It's always so wonderful to find lavender featured in major magazines.
So naturally I was delighted to open up my new issue of Better Homes and Gardens (which my sweet Mom sends me every year...thanks Mom!) to see lavender featured in the Outdoor Garden Doctor section. What's great about this article is they address some of the issues home lavender gardeners face, like cutting and drying, how to divide, growing in containers, pruning, overwatering, and so forth. Lavender is a hardy herb, but I've found choosing the right lavender for your growing conditions is also key. The first year I planted 100 Munstead I lost half, the following year I lost the rest. While I like Munstead, it does not like our hot, dry, windy southwest Oklahoma growing conditions. I've found for me personally Provence and Grosso do well, but I am looking forward to experimenting with some new varieties this year.
While there is alot of information on the web about lavender, BH&G also has a reasonably comprehensive section at their website, http://www.bhg.com/gardening/flowers/perennials/gardeners-guide-to-lavender/ that is worth checking out if you are a home gardener with questions. And beautiful pictures, too!! So, kudos to BH&G!
I wouldn't say spring has sprung here at Turkey Creek Lavender farm, but it is definitely springing. And that gives me hope that we will soon be rid of this dreary winter.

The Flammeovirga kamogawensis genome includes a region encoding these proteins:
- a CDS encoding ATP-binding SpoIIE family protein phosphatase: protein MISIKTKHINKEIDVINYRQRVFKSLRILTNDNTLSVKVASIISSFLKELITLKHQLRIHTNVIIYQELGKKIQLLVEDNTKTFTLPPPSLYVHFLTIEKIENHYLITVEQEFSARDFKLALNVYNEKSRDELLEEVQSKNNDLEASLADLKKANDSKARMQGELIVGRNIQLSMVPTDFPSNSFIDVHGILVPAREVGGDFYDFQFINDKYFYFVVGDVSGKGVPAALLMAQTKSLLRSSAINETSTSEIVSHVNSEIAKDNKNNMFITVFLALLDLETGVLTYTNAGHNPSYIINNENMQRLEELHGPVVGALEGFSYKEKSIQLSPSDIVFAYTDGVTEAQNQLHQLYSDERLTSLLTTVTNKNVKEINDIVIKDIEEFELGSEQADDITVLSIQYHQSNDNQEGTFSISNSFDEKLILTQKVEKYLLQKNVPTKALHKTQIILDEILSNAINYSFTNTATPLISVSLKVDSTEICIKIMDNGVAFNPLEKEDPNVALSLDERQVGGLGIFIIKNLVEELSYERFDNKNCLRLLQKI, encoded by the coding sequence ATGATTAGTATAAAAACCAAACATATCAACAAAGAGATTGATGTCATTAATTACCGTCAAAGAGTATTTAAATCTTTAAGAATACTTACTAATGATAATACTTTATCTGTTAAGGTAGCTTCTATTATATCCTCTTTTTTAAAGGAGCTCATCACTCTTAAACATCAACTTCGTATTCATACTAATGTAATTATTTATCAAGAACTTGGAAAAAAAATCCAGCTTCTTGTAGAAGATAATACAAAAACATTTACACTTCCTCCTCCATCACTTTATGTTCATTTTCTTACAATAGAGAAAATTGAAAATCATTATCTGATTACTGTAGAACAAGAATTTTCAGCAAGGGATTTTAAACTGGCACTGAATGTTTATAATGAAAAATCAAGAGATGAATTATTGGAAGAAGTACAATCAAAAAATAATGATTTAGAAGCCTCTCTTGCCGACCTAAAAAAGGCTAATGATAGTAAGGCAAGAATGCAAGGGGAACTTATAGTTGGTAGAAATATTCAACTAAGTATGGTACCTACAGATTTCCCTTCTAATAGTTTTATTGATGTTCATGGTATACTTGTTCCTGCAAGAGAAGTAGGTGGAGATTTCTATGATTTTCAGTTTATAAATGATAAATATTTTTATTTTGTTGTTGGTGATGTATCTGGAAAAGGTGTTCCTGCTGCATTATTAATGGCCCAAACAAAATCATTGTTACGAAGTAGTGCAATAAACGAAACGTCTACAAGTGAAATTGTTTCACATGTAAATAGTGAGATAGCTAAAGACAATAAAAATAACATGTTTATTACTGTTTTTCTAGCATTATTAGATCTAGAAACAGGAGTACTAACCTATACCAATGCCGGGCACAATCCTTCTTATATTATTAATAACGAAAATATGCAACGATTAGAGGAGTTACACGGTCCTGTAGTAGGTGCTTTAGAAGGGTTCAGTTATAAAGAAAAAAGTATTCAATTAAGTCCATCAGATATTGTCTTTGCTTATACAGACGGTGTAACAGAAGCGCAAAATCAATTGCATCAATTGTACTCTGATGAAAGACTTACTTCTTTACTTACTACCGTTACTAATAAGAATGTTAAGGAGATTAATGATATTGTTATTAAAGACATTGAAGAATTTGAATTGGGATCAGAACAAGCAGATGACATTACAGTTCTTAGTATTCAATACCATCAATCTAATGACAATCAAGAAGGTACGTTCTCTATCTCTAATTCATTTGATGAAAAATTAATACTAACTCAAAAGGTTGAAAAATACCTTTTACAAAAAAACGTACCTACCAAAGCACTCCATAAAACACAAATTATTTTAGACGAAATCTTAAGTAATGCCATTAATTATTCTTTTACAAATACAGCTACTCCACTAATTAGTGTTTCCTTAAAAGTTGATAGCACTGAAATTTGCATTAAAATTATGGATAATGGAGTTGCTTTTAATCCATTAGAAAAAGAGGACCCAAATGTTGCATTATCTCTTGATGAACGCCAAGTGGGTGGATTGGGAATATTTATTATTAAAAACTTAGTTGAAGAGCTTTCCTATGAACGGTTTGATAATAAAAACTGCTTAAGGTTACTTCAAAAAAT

The cheerful spring daffodils are starting to bloom, always such an uplifting, and encouraging harbinger of things to come. I couldn't resist picking some for the house. They are, right this munute, keeping me company as I work. Their scent is so heady, and devine!
The lavender lies still and dormant, waiting for the warmer days of spring. Hard to believe in just 3 months I will once again be harvesting their beautiful stems.
The sweet-faced pansies...
will soon be coloring my little world. I can't wait!
Hope you, too, are enjoying a lovely spring day, wherever you are!
Yes, I said soap. As in rub-a-dub dub.
Here at Turkey Creek Lavender the soap is curing.
Lovely Lavender with buds on top…
Lavender Lemongrass with poppyseeds….
Lavender Honey Oatmeal made with local, delicious Tipton Honey…
All of my soap is currently made using the cold process method. It takes awhile for it to be just right to use, but it’s worth it. Why, you ask? Well, I’ll tell you.